DB aims to overcome paralysis through Brenner Base Tunnel.

The creation of the Brenner Base Tunnel in the Alps is a massive global railway undertaking. Political leaders in Bavaria, Germany, had previously held back the project. However, progress is imminent.

May 27, 2024
3 min read
NewsRailroad projectFederal Ministry of TransportDelayBuilding projectSpringGermanySouth TyrolMediterranean SeaRailroadGerman RailwaysFreight trafficDBBavariaLocal trafficBuildingTunnelAustriaBrenner base tunnelBundestagItalyParalysisMunichKlaus-Dieter JoselAlps
Twenty years after the contract for the construction of the Brenner Base Tunnel was signed, the...
Twenty years after the contract for the construction of the Brenner Base Tunnel was signed, the German side has not even completed planning for the supply line to Europe's longest railroad tunnel.


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Open transportation systems - DB aims to overcome paralysis through Brenner Base Tunnel.

Despite prolonged political delays, Deutsche Bahn aims to kickstart its plans for the German section of the Brenner Base Tunnel in the Alps by the end of this year. The next step involves submitting the developed route variant by DB to the Bundestag and the Federal Ministry of Transport, as per the outgoing DB Group representative in Bavaria, Klaus-Dieter Josel. He added, "We'll have the documents ready by the end of the year, and plan to present them to the Bundestag in spring 2025." The 55-kilometre-long Austrian-Italian tunnel is expected to revamp the current slow train service between Germany and Italy while providing much-needed relief to the residents of the Brenner highway in North and South Tyrol, who have endured exhaust fumes, noise, and chronic traffic jams for decades. This isn't just a local issue; it affects thousands of truck drivers and German holidaymakers in Italy, in addition to the countries that rely on trade through the pass, such as the Czech Republic, Poland, and the Netherlands.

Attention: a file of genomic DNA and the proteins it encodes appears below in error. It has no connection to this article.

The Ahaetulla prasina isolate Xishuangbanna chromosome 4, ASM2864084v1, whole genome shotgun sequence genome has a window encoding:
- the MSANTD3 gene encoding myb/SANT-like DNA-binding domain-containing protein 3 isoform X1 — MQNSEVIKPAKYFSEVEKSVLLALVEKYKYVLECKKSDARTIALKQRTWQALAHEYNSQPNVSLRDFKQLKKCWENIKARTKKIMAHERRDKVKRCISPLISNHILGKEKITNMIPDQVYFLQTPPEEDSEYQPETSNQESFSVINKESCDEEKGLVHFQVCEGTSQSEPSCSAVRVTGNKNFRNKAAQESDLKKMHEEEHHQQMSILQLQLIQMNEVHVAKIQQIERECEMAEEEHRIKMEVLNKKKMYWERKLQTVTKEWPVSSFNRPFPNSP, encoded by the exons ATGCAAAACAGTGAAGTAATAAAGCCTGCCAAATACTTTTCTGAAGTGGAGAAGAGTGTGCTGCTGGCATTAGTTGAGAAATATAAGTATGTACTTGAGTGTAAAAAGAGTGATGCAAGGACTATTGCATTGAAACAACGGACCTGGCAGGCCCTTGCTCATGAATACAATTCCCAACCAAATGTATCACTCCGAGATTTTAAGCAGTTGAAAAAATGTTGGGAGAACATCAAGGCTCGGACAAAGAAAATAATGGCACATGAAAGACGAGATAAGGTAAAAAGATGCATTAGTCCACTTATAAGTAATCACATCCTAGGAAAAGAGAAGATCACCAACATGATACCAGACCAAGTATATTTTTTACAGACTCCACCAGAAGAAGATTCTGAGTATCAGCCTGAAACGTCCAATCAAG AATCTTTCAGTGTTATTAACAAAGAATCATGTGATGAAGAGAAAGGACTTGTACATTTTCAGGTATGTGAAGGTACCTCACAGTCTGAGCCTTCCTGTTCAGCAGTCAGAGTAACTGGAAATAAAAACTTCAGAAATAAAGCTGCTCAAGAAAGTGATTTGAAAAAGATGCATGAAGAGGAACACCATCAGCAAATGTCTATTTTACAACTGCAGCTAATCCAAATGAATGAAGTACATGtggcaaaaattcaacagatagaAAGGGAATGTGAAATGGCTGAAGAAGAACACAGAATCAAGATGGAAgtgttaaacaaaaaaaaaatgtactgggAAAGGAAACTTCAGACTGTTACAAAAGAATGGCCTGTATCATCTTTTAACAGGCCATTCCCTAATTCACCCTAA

The passage was firstly an important trade route in the Middle Ages, and today, it remains the most affordable way for freight forwarders to cross the Alps. The Brenner northern approach forms part of the crucial European Scan-Med axis, connecting Scandinavia to the Mediterranean. Josel adds, "We need this route." Presently, passenger trains take over five hours to travel from Munich to Verona. With the tunnel, that journey will be reduced to just three hours.

The base tunnel doesn't touch German soil, but to utilize its full potential, the access route must be expanded. The current route follows a 160-year-old route from Bavarian royal times running from Rosenheim through the Inn Valley to the Tyrolean border. DB is now planning a new 54-kilometre route, steering clear of villages. Approximately 30 kilometres will be built as tunnels. This doesn't please the locals, who maintain, "Modernize existing infrastructure instead of destroying the environment." The motto of the Brenner Dialogue initiative is, "Closer to the destination, further from the environment."